Saturn Aura: GM aims high, scores big
New mid-sized sedan offers style and performance well above its cost.
PHOENIXVILLE, Penn. (CNNMoney.com) -- Long-suffering GM has recently seen some bright patches. It has had big hits with cars like the Pontiac Solstice and Saturn Sky sports cars and the Chevrolet HHR economy wagon.
But those cars, particularly the HHR, have traded mostly on eye-catching looks rather than on genuine competitiveness.
We're about to find out.
The Saturn Aura has just begun arriving in dealerships, taking its place next to the Sky roadster. While the Sky, a sparkling, low-slung car, gets most of the attention, the Aura sedan is actually a far more impressive automobile in every respect.
With prices starting at just over $20,000, the Aura seems an almost unbelievable achievement, especially for a company struggling to contain costs. (My test car, the performance-tuned Aura XR, fairly loaded with options, cost about $27,000.)
From the outside, the Aura looks like a more-or-less standard GM sedan with added chrome jewelry. The corners are capped in intricate-looking head- and tail-lights. A big swath of chrome cuts across the grill with an extra-large Saturn logo in the middle.
It's in the view from the driver's seat that the Aura really stands out. My test car had the optional two-tone "Morocco Brown" leather. Dark and light leathers were mixed on the seats and, elsewhere in the car, deep brown and black colors were set off against one another. The wood trim along the dash and doors was, of course fake, but it looked deep, warm and authentic.
Numbers and letters on the dash glowed in amber, night and day. At night, amber lights shone gently from inside the front door handles and two tiny amber spotlights in the ceiling cast a glow over the area between the front seats. (The only downside to all this honey-colored loveliness was that the stereo display tended to wash out in bright sunlight.)
It is also far more enjoyable to drive. The Aura's ride quality, performance and handling would seem to belong to a car costing at least $10,000 more. The Aura absorbs bumps like a sponge taking up spilled milk. At the same time, it holds the car's body under firm control in hard turns.
For those used to a typical low-priced sedan, the steering may feel a bit heavy, especially at low speeds. But it's drum-tight, giving instant response and an intimate, but pleasant, feel of the road. The brakes, likewise, are very effective but require a bit more muscle than you might be used to.
My test car had the 3.6-liter 257-horsepower V-6 engine and six-speed automatic transmission. Together, they provided ample acceleration and good passing ability.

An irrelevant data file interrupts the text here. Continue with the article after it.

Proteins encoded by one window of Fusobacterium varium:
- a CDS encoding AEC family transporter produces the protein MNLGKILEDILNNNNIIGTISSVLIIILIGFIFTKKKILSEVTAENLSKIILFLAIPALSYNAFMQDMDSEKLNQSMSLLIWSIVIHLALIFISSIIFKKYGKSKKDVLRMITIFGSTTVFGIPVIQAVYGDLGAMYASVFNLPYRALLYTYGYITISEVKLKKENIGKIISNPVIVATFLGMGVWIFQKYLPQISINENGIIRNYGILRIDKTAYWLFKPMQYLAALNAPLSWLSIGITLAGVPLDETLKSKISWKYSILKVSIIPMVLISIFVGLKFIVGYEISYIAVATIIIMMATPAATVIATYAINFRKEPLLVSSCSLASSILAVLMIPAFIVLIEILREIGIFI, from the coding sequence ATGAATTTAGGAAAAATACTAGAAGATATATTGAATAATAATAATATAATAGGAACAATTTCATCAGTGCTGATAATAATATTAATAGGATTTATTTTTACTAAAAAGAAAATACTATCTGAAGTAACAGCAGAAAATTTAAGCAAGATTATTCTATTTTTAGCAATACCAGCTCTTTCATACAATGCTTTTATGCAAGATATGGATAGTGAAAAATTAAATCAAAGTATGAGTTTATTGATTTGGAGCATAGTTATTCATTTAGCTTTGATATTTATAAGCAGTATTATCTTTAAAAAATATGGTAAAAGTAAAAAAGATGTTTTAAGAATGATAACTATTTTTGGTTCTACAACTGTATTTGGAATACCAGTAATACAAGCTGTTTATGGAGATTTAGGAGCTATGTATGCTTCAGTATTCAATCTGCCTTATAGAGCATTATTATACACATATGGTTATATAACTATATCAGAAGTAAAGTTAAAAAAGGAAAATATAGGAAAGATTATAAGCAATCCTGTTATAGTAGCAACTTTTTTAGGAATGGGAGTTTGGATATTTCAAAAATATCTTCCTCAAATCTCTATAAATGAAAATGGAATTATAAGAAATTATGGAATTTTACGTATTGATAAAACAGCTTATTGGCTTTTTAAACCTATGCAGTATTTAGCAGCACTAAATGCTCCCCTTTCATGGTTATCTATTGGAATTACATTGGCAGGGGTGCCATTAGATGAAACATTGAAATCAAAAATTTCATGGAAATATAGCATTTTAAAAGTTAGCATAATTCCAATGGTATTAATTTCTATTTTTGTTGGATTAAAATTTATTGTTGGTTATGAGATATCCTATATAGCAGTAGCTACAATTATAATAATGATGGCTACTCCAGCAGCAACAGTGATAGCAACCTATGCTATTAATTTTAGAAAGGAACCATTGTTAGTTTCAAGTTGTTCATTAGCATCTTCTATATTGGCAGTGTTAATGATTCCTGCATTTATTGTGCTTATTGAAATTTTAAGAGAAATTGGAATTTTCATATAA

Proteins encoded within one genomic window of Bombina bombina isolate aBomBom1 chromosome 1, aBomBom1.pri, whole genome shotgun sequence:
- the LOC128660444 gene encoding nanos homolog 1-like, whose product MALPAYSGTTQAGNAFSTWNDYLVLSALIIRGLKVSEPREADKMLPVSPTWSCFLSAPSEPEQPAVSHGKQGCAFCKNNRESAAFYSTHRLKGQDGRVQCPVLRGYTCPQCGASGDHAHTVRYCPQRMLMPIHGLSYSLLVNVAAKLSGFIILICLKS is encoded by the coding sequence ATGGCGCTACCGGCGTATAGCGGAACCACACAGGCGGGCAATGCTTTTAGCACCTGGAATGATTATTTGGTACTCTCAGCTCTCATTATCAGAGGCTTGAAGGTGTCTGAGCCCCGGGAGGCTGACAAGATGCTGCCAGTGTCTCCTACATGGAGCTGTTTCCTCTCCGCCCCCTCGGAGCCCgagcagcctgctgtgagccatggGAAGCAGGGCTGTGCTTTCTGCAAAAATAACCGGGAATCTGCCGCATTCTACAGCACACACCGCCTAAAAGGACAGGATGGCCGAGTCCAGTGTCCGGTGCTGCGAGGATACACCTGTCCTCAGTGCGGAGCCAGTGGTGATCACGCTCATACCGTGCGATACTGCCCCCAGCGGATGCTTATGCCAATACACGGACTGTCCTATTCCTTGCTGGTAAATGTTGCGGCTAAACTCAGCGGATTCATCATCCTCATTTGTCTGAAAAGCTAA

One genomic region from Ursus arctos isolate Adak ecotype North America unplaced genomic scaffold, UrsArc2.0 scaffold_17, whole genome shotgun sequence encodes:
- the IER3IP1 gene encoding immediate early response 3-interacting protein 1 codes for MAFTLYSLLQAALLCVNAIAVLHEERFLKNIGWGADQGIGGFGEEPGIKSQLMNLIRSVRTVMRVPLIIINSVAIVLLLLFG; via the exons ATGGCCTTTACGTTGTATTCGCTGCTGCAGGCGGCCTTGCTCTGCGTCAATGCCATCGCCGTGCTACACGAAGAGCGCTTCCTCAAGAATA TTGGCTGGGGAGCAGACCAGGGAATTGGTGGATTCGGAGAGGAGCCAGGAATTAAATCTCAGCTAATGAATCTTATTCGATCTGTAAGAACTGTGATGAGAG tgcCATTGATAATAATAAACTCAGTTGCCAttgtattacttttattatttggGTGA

My Aura XR test car also had steering wheel paddles for manual shifting. They were fun to play with, but a bit slow to respond. The six-speed automatic generally handled itself well even on twisty, hilly roads offering just occasional bumpy shifts. Fuel economy is in line with other midsized sedans.
Yes, you can pick out places where corners were cut and costs saved. There's a bit more noise over bumps than you'd find in those higher-priced cars the Aura so nicely imitates. The lower parts of the dashboard are made from old-fashioned hard plastic. In the doors, rubbery armrests have silly-looking, stamped-in stitching.
The steering wheel-mounted cruise control and stereo buttons are too small and nearly impossible to use while grasping the wheel.
If the Aura weren't so good otherwise, I'd wag my finger at those failings as unfortunate holdovers from GM's "bad old days." As it is, I'm willing to accept them as the price for getting a car that's otherwise so good for a price this low.
Reliability for the Aura isn't really predictable yet, since it's based on an all-new engineering platform. (Aspects of the Aura's engineering were taken from the Pontiac G6 and Saab 9-3, but various unique improvements were also made, according to GM.) Unlike GM's luxury Cadillac and Buick brands, Saturn has performed below the industry average in J.D. Power and Associate rankings of "Vehicle Dependability and "Initial Quality." As a new product, the Aura could go either way.
A hybrid version of the Aura will be available next year. It will be a "mild hybrid," meaning that the electric motor will not be able to drive the car by itself at any speed. One upside of that sort of system, besides reduced cost, will be a smaller battery pack. So, the Aura Green Line hybrid will have nearly the same trunk space as the non-hybrid version. That contrasts with the Toyota Camry Hybrid, in which batteries take up five cubic feet of trunk space.
Even with a few minor weak points, the Saturn Aura offers a truly impressive amount of style, performance and refinement for the money. If you're shopping for a midsized sedan, this car really has to be on your list.
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